Why Do Speakers Make A Weird Noise Near A Ringing Phone?

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The sound is caused by the speaker’s antenna picking up the radio signal from the base station to the cell phone when someone calls you. The best way to eliminate that irritating noise from your speakers is to simply move your phone a fair distance away (depending on the strength of the signal and the type of speaker).

If you have a cell phone (and most of the world does), then you know how powerful and incredible they are, but they’re far from perfect. From cracked screens to water damage, they are still tiny machines that are susceptible to outside influences. One of the most confusing and mysterious behavior of phones, however, is their impact on nearby speakers when they ring.


You can surely remember that high-pitched screeching that rips out of the speakers, and while many people didn’t initially connect it with their ringing phones, it’s now a well known link. The question is… why does that sound occur?

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The Science Of The Screech

To put this in simple terms, you should start by understanding that every phone is basically a radio transmitter, and it transmits pulses of digital sound and data files to the base station (the tower) so that communication can occur. The wiring inside most speakers are not protected or shielded from this sort of frequency, and there is typically a non-linear circuit element (transistor) within a speaker that detects these high-pulse radio signals.

Base Station (Photo Credit: cutimage / Fotolia)
Base Station (Photo Credit: cutimage / Fotolia)

The element in the speaker then rectifies (translates) those radio signals into audio signals, which are in turn heard in such an unpleasant way through the speaker, in addition to a lower level of the audio that had previously been playing through the speakers.

For non-active speakers, this does not always occur, although there are certain types of phones that will activate unpowered speaker circuits. Anecdotal evidence reports that lower-end phones are less powerful, and interact less dramatically with the antennas of speakers.

In even more straightforward terms, there is an antenna within speakers that catches the radio signals sent from the base station to the cell phone when someone calls you. That antenna picks up that signal and generates the noise from the speakers, and will continue to do so until the phone call ends (radio signal transmission ceases).

Also Read: What Are Cell Towers And How Do They Work?

Ways To Avoid The Annoyance?

It may seem like common sense, but the best way to eliminate that irritating noise from your speakers is to simply move your phone a fair distance away (depending on the strength of the signal and the type of speaker). Usually, the range of interference is only a few feet, but can be as little as a few inches in some cases.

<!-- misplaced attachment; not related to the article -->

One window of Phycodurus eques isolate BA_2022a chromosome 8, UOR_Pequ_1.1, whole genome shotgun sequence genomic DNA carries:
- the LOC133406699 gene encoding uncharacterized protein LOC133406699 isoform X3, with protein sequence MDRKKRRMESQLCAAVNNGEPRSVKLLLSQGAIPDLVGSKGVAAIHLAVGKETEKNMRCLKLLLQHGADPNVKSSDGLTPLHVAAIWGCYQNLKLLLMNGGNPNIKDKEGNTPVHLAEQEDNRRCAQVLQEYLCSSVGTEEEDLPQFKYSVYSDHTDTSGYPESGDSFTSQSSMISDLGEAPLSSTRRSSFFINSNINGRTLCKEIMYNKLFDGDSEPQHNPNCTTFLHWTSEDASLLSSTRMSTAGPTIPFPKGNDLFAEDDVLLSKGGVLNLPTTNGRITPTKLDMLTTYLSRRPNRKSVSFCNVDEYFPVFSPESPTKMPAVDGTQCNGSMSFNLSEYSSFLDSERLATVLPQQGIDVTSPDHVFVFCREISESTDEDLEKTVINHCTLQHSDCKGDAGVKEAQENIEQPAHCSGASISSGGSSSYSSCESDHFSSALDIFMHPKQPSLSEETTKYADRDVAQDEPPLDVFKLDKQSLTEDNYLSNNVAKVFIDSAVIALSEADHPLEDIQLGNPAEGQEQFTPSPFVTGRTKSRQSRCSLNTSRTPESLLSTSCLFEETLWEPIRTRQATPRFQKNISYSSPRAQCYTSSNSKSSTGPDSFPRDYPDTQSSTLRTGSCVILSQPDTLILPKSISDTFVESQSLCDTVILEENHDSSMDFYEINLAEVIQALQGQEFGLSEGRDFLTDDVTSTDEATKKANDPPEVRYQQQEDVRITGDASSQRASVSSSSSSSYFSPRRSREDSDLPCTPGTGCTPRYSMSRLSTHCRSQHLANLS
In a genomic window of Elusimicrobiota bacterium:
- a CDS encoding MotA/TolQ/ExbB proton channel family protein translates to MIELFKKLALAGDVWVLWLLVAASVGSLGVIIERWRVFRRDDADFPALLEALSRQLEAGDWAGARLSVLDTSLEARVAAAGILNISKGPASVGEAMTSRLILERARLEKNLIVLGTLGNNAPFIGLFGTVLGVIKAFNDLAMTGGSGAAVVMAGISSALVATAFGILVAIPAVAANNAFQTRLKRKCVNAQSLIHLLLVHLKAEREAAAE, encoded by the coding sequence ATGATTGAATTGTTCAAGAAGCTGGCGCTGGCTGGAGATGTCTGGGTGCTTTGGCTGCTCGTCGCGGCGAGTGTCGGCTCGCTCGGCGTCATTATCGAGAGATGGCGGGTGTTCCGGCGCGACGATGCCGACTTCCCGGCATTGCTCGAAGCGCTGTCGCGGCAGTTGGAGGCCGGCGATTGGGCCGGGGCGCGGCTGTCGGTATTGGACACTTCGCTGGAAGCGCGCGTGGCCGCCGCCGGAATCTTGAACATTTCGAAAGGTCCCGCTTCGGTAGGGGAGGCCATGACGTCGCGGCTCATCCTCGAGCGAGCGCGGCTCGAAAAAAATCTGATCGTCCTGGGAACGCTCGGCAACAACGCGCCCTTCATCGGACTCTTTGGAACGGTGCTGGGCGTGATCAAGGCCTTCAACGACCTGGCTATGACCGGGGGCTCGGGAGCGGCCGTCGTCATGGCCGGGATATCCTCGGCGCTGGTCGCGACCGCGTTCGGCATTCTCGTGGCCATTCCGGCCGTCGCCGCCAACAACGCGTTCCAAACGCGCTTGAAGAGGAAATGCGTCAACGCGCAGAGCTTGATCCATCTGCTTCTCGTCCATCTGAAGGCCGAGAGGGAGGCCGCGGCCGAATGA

If you want to prevent it from ever happening, you simply need to invest in the right type of speakers – namely those that are of high enough quality that have shielded cables. Speakers that have digital inputs are also preferable and won’t react in the same way as older speakers. You can also shield your amplifier, which is located in the subwoofer in most inexpensive speakers. By wrapping the amplifier in tin foil and grounding it, you can avoid the interference noise.

There are also different types of phones that behave differently in these radio signal situations. TDMA (Time Division Multiple Access) phones, for example, are notoriously bad for compromising radio signals going to nearby speakers, while CDMA (Code Division Multiple Access) phones aren’t known to be that bad. Verizon is a popular brand of CDMA phones, and thus has less reported incidences of this interference.

One is not necessarily better than another, because the building penetration powers of CDMA and TDMA phones may be different, but if the sound of screeching interference is driving you crazy, then you know which company to turn to.

CDMA (Photo Credit: profit_image / Fotolia)
CDMA (Photo Credit: profit_image / Fotolia)

The best and easiest solution, of course, is to keep your phone in your pocket, and try not to stand next to a cheap speaker if you’re expecting a call!

Also Read: Why Can’t You Use FM Radio Without Headphones?

References (click to expand)
  1. Code-division multiple access - Wikipedia. Wikipedia
  2. Time-division multiple access - Wikipedia. Wikipedia
About the Author

John Staughton is a traveling writer, editor, publisher and photographer who earned his English and Integrative Biology degrees from the University of Illinois. He is the co-founder of a literary journal, Sheriff Nottingham, and the Content Director for Stain’d Arts, an arts nonprofit based in Denver. On a perpetual journey towards the idea of home, he uses words to educate, inspire, uplift and evolve.

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